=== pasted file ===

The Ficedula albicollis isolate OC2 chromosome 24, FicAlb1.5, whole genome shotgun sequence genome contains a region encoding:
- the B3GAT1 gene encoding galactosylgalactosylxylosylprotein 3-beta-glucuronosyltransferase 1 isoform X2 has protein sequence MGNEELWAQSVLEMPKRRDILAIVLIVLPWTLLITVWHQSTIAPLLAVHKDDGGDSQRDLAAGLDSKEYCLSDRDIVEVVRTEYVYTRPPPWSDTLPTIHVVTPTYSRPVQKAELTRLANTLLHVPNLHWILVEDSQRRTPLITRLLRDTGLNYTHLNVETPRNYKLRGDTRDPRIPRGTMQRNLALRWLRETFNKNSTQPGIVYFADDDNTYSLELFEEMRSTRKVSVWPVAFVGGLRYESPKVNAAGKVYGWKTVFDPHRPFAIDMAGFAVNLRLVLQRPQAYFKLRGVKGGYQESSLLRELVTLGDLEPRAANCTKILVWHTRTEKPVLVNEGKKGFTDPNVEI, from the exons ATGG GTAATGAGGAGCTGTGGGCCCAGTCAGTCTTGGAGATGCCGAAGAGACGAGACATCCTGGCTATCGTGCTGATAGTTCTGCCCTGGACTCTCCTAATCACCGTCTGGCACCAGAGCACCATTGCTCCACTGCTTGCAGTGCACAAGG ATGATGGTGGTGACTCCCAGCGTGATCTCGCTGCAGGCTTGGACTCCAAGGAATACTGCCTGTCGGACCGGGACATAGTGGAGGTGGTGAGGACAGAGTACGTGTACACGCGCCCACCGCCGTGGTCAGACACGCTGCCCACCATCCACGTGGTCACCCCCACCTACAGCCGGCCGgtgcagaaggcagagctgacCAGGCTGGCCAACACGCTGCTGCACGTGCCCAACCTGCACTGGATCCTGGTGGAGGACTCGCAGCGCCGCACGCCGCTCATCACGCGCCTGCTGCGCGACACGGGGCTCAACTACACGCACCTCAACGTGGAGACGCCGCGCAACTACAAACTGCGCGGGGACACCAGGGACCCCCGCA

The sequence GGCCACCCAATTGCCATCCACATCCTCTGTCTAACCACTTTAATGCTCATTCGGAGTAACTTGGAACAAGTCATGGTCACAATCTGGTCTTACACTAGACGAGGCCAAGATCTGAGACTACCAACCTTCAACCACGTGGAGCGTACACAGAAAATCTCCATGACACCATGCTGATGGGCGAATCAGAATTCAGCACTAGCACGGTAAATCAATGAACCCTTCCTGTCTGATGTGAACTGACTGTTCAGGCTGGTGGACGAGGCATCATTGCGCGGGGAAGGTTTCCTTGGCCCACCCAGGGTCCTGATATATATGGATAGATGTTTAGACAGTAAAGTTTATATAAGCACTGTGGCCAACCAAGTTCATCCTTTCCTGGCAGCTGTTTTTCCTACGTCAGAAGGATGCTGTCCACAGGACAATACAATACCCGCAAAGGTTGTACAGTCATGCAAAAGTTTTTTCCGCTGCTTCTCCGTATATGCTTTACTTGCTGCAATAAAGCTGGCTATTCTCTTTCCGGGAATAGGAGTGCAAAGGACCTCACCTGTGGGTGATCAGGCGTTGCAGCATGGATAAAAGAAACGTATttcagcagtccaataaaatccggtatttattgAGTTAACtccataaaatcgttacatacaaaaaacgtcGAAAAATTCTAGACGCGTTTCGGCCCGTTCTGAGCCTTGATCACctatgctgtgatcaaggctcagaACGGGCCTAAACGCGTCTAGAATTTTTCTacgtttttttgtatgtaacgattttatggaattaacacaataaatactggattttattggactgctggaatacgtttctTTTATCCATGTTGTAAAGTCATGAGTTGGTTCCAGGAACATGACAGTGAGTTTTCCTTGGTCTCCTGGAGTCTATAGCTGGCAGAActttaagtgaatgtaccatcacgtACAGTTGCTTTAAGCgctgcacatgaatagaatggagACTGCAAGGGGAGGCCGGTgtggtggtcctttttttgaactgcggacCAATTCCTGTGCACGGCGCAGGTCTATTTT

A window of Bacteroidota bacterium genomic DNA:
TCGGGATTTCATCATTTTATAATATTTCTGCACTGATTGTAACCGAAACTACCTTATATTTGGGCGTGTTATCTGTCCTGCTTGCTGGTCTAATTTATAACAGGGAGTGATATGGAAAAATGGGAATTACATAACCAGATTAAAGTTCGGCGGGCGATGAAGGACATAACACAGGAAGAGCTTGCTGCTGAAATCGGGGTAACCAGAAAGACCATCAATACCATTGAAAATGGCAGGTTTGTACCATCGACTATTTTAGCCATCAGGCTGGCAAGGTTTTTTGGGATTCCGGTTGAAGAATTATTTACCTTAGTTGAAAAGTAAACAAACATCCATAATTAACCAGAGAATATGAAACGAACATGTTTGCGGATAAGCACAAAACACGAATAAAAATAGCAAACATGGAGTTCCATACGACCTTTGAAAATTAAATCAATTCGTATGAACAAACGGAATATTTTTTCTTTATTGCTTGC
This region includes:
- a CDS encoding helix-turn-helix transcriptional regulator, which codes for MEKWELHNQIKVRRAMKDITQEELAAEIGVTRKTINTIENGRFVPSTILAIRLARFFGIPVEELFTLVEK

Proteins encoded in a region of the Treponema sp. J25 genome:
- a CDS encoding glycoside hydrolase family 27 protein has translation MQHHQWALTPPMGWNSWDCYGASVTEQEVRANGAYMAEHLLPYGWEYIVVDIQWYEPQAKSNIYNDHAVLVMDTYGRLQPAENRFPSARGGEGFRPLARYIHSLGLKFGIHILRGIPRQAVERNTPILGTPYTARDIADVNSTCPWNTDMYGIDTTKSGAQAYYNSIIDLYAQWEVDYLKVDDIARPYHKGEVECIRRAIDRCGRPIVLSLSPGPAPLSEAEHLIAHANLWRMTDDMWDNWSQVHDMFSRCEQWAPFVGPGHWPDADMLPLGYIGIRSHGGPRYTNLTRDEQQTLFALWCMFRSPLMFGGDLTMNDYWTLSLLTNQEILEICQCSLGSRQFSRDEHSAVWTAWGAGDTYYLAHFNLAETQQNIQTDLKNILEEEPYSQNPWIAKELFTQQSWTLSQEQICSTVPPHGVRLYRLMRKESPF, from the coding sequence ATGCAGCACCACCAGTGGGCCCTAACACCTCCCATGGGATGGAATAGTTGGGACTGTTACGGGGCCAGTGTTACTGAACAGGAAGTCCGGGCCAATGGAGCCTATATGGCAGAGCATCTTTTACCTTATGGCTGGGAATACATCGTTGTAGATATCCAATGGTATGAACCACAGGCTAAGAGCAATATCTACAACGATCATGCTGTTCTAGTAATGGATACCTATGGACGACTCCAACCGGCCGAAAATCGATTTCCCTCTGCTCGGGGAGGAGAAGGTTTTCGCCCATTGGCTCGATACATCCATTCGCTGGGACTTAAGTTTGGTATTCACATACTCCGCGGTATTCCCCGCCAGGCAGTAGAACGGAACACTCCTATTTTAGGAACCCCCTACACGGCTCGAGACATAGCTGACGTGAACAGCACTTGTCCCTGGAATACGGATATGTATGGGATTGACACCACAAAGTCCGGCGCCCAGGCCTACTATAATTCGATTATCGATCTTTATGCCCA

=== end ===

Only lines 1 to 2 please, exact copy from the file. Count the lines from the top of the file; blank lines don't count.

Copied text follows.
The Ficedula albicollis isolate OC2 chromosome 24, FicAlb1.5, whole genome shotgun sequence genome contains a region encoding:
- the B3GAT1 gene encoding galactosylgalactosylxylosylprotein 3-beta-glucuronosyltransferase 1 isoform X2 has protein sequence MGNEELWAQSVLEMPKRRDILAIVLIVLPWTLLITVWHQSTIAPLLAVHKDDGGDSQRDLAAGLDSKEYCLSDRDIVEVVRTEYVYTRPPPWSDTLPTIHVVTPTYSRPVQKAELTRLANTLLHVPNLHWILVEDSQRRTPLITRLLRDTGLNYTHLNVETPRNYKLRGDTRDPRIPRGTMQRNLALRWLRETFNKNSTQPGIVYFADDDNTYSLELFEEMRSTRKVSVWPVAFVGGLRYESPKVNAAGKVYGWKTVFDPHRPFAIDMAGFAVNLRLVLQRPQAYFKLRGVKGGYQESSLLRELVTLGDLEPRAANCTKILVWHTRTEKPVLVNEGKKGFTDPNVEI, from the exons ATGG GTAATGAGGAGCTGTGGGCCCAGTCAGTCTTGGAGATGCCGAAGAGACGAGACATCCTGGCTATCGTGCTGATAGTTCTGCCCTGGACTCTCCTAATCACCGTCTGGCACCAGAGCACCATTGCTCCACTGCTTGCAGTGCACAAGG ATGATGGTGGTGACTCCCAGCGTGATCTCGCTGCAGGCTTGGACTCCAAGGAATACTGCCTGTCGGACCGGGACATAGTGGAGGTGGTGAGGACAGAGTACGTGTACACGCGCCCACCGCCGTGGTCAGACACGCTGCCCACCATCCACGTGGTCACCCCCACCTACAGCCGGCCGgtgcagaaggcagagctgacCAGGCTGGCCAACACGCTGCTGCACGTGCCCAACCTGCACTGGATCCTGGTGGAGGACTCGCAGCGCCGCACGCCGCTCATCACGCGCCTGCTGCGCGACACGGGGCTCAACTACACGCACCTCAACGTGGAGACGCCGCGCAACTACAAACTGCGCGGGGACACCAGGGACCCCCGCA